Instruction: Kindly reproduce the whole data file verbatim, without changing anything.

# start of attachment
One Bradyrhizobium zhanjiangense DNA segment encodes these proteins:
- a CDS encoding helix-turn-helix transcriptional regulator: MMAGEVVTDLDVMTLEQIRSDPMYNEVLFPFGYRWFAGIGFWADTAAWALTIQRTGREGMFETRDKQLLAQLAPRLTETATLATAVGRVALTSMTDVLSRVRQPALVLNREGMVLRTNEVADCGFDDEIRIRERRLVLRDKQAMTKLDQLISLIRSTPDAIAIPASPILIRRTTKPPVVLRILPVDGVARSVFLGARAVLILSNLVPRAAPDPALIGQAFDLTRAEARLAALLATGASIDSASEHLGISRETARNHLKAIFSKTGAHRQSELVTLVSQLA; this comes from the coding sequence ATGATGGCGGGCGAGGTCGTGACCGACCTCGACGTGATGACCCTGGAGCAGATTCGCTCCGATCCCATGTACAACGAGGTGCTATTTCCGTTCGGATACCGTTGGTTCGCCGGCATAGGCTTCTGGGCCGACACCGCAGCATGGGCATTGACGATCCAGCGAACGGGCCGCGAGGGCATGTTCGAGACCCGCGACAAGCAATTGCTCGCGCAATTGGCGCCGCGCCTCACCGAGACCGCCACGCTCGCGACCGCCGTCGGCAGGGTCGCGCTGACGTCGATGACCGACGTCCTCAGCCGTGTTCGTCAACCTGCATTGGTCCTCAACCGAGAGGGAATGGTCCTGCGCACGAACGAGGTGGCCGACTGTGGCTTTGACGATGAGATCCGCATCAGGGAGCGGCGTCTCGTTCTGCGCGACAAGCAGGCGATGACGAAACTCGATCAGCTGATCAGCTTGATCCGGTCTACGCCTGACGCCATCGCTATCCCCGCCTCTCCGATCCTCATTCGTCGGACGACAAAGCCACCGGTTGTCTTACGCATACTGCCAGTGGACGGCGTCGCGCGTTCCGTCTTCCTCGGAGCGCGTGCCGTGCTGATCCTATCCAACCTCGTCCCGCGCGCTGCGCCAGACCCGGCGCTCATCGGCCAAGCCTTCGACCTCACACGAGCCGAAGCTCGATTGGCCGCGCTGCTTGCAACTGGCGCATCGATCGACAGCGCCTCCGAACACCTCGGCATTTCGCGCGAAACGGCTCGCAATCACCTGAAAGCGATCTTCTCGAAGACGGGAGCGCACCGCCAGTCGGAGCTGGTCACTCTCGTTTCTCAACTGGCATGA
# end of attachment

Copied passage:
One Bradyrhizobium zhanjiangense DNA segment encodes these proteins:
- a CDS encoding helix-turn-helix transcriptional regulator: MMAGEVVTDLDVMTLEQIRSDPMYNEVLFPFGYRWFAGIGFWADTAAWALTIQRTGREGMFETRDKQLLAQLAPRLTETATLATAVGRVALTSMTDVLSRVRQPALVLNREGMVLRTNEVADCGFDDEIRIRERRLVLRDKQAMTKLDQLISLIRSTPDAIAIPASPILIRRTTKPPVVLRILPVDGVARSVFLGARAVLILSNLVPRAAPDPALIGQAFDLTRAEARLAALLATGASIDSASEHLGISRETARNHLKAIFSKTGAHRQSELVTLVSQLA; this comes from the coding sequence ATGATGGCGGGCGAGGTCGTGACCGACCTCGACGTGATGACCCTGGAGCAGATTCGCTCCGATCCCATGTACAACGAGGTGCTATTTCCGTTCGGATACCGTTGGTTCGCCGGCATAGGCTTCTGGGCCGACACCGCAGCATGGGCATTGACGATCCAGCGAACGGGCCGCGAGGGCATGTTCGAGACCCGCGACAAGCAATTGCTCGCGCAATTGGCGCCGCGCCTCACCGAGACCGCCACGCTCGCGACCGCCGTCGGCAGGGTCGCGCTGACGTCGATGACCGACGTCCTCAGCCGTGTTCGTCAACCTGCATTGGTCCTCAACCGAGAGGGAATGGTCCTGCGCACGAACGAGGTGGCCGACTGTGGCTTTGACGATGAGATCCGCATCAGGGAGCGGCGTCTCGTTCTGCGCGACAAGCAGGCGATGACGAAACTCGATCAGCTGATCAGCTTGATCCGGTCTACGCCTGACGCCATCGCTATCCCCGCCTCTCCGATCCTCATTCGTCGGACGACAAAGCCACCGGTTGTCTTACGCATACTGCCAGTGGACGGCGTCGCGCGTTCCGTCTTCCTCGGAGCGCGTGCCGTGCTGATCCTATCCAACCTCGTCCCGCGCGCTGCGCCAGACCCGGCGCTCATCGGCCAAGCCTTCGACCTCACACGAGCCGAAGCTCGATTGGCCGCGCTGCTTGCAACTGGCGCATCGATCGACAGCGCCTCCGAACACCTCGGCATTTCGCGCGAAACGGCTCGCAATCACCTGAAAGCGATCTTCTCGAAGACGGGAGCGCACCGCCAGTCGGAGCTGGTCACTCTCGTTTCTCAACTGGCATGA